I had the other problem, plots were plentiful but the coding/scripting/whateveritiscalled was not my forte :)


Ace Albion's picture
08 Aug200719:02
Ace Albion (not verified)

I'm not sure you need a plot to have a fun text adventure.

One of my favourite old games was "Behind Closed Doors", which featured one location, could be completed in around 10 moves, but was full of interesting things and consequences.

Quine Mondrian's picture
11 Aug200701:03
Quine Mondrian (not verified)

Sadly, one of the authors of 'Slouching Towards Bedlam' passed away in December of last year at a very young age. My real-life avatar was very privileged to be friends with Ms. Star Christina Foster, a.k.a. 'Sarcasmo', and misses her terribly. I'm sure it would please her to know that her work continues to delight and intrigue an ever-expanding audience.

A silent auction was held at the party celebrating her life earlier this year, and among the items sold for charity was an enormous painting of the London imagined in STB. I'll try to find an image of it to pass along.

Ordinal Malaprop's picture
13 Aug200702:15
Ordinal Malaprop (not verified)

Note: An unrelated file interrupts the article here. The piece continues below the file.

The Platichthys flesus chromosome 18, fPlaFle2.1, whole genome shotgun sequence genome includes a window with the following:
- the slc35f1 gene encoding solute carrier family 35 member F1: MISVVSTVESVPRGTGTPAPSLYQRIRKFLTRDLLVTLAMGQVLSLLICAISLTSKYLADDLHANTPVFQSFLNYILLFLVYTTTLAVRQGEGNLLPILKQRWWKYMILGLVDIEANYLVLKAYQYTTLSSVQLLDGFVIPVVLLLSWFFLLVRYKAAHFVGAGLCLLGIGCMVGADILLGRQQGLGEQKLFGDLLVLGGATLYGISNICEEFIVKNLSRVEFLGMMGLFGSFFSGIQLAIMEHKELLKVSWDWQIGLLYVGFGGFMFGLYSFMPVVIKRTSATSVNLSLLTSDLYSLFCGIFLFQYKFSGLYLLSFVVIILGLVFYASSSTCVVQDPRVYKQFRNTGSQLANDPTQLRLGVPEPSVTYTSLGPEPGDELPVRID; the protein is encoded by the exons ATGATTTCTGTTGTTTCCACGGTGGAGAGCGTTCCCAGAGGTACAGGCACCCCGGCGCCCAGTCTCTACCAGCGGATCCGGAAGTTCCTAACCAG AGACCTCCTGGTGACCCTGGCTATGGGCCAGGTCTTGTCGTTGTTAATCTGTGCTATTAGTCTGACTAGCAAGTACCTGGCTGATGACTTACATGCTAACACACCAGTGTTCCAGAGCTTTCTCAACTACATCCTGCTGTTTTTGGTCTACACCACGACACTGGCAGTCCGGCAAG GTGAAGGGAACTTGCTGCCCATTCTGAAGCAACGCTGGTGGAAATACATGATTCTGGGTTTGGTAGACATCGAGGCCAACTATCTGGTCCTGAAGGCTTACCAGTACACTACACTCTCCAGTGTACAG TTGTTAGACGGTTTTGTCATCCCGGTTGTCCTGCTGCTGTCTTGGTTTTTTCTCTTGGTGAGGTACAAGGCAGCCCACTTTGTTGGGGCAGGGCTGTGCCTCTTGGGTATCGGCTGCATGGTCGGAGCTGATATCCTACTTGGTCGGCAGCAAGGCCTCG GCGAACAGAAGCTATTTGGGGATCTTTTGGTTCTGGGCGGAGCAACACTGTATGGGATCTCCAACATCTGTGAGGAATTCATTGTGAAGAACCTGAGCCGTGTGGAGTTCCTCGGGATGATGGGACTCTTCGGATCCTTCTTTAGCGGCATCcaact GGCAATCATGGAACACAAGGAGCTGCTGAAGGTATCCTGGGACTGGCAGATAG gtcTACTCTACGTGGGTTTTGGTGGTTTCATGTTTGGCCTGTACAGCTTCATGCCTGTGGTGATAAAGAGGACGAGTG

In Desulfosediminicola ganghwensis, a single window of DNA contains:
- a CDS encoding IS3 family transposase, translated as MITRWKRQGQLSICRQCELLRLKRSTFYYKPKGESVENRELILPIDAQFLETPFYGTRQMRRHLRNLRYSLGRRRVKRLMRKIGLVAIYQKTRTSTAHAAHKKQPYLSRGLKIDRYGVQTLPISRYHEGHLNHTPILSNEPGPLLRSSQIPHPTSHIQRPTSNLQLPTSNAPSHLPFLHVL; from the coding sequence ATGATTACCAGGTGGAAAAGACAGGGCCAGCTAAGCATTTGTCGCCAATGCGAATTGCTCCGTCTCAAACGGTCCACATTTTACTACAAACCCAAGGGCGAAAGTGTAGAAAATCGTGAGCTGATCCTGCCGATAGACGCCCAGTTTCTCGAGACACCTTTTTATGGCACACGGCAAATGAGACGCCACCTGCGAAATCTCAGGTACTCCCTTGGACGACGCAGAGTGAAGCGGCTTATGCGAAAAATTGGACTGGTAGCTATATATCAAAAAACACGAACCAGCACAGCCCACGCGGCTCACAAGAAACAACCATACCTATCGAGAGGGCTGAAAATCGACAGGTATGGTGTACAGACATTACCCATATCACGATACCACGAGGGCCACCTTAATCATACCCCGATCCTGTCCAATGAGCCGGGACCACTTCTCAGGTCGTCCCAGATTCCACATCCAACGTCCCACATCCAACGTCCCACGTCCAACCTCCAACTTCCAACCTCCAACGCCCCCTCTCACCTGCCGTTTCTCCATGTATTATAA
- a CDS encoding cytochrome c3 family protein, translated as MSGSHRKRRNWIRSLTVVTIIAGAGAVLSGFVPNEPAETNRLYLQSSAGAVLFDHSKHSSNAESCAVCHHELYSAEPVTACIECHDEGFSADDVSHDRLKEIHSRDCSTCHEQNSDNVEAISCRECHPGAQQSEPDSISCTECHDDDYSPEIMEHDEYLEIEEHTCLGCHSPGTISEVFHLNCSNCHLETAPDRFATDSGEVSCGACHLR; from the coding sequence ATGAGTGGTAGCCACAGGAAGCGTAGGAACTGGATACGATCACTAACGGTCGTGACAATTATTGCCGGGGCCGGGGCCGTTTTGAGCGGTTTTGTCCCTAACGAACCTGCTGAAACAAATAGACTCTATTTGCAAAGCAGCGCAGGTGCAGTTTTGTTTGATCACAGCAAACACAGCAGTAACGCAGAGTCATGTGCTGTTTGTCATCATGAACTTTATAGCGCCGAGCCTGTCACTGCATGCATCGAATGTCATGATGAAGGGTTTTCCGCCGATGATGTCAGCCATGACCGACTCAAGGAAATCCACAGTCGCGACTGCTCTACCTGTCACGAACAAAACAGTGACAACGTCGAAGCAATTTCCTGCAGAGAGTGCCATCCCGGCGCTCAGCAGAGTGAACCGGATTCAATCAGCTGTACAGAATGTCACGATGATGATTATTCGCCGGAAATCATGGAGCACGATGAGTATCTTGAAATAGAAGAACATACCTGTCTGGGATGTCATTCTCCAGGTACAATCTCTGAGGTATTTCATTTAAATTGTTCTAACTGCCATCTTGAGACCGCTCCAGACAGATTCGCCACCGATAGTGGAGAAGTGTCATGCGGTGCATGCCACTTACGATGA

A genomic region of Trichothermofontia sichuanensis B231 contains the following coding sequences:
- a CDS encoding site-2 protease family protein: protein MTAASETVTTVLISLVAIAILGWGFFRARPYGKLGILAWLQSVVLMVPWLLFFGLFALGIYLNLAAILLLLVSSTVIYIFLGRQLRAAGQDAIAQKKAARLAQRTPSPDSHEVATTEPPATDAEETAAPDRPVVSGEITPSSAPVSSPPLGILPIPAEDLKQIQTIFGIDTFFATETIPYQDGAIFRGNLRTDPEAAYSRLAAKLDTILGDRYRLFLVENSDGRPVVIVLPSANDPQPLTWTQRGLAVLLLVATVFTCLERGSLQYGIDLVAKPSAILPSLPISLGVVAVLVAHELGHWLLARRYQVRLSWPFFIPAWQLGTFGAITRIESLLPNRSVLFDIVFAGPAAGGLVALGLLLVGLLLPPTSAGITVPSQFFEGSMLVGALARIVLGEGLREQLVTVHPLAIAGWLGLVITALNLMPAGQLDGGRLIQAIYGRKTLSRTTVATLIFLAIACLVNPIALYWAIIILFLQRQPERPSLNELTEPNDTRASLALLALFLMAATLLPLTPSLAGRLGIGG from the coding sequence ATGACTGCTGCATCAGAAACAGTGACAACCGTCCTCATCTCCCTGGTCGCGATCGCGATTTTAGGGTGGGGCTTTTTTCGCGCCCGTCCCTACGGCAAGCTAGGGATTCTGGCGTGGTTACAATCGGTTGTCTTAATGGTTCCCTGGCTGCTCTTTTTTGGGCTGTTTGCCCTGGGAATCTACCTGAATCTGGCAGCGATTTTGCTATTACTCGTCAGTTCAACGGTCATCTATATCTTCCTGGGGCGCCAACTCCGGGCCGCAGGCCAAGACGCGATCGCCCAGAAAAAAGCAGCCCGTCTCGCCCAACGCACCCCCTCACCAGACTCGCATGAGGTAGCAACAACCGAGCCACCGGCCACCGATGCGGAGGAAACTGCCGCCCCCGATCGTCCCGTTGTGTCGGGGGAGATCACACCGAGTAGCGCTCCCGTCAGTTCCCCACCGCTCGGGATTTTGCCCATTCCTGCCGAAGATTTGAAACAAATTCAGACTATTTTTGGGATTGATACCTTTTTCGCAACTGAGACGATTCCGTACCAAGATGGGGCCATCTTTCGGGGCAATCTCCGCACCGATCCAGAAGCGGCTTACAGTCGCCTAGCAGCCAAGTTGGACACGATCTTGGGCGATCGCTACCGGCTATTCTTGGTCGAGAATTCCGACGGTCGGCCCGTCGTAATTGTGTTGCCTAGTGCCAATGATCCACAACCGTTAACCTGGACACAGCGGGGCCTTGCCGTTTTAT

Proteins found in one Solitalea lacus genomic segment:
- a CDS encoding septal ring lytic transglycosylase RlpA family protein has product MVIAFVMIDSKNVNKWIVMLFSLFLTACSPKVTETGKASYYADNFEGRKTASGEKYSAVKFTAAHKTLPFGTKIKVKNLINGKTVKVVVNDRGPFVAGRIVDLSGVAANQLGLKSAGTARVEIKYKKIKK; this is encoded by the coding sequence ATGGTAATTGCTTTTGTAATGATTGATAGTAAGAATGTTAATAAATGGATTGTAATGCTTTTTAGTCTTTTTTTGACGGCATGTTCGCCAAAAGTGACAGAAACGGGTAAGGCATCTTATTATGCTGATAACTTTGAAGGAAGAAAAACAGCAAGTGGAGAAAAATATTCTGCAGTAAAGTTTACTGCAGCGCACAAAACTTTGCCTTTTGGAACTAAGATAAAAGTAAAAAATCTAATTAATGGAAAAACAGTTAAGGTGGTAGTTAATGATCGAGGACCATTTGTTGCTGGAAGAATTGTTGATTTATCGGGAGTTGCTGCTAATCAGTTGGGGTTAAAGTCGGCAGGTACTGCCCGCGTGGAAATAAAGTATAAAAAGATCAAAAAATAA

Oh lord, that's terrible. I'm so sorry. I would love to see the painting if you do find a picture.

Peccable's picture
14 Aug200702:45
Peccable (not verified)

Hi. I'm Dan R., Star's co-writer on Slouching. I'm glad you're enjoying the game so much.

As Quine noted, we lost Star late last year. It's been tough. I, too, think she'd be glad to know that people were still talking about her and her work.

The picture was done by a young woman who has a site called sandara. I was the one who actually ended up winning the auction. It's currently hanging over my desk at home and it's absolutely beautiful.

You can see an image of it here: http://www.sandara.net/2005/cg/bedlam1.jpg

Sandara did a whole series of paintings based on Bedlam. Both Star and I thought it was really incredible to have someone create something based on something you imagined.

Thanks again for your post. I'd love to hear what you think when you finish.


Ordinal Malaprop's picture
18 Aug200705:54
Ordinal Malaprop (not verified)

I'm sorry your comment took so long to appear; I am rather poor at checking the queue, and it can be a little over-keen when it comes to flagging things for moderation. I have in the meantime found a few endings... though I am currently searching for more! One of the things I enjoy about a well-crafted piece of interactive fiction is that it is still rewarding to go back and make alternative decisions, to see whether one might... well, I wouldn't wish to spoil it for any readers.

I did eventually find the picture concerned, but it is not directly linkable it seems due to restrictions. That and the second are quite excellent, though, and I will enquire as to whether I might have permission to post them myself.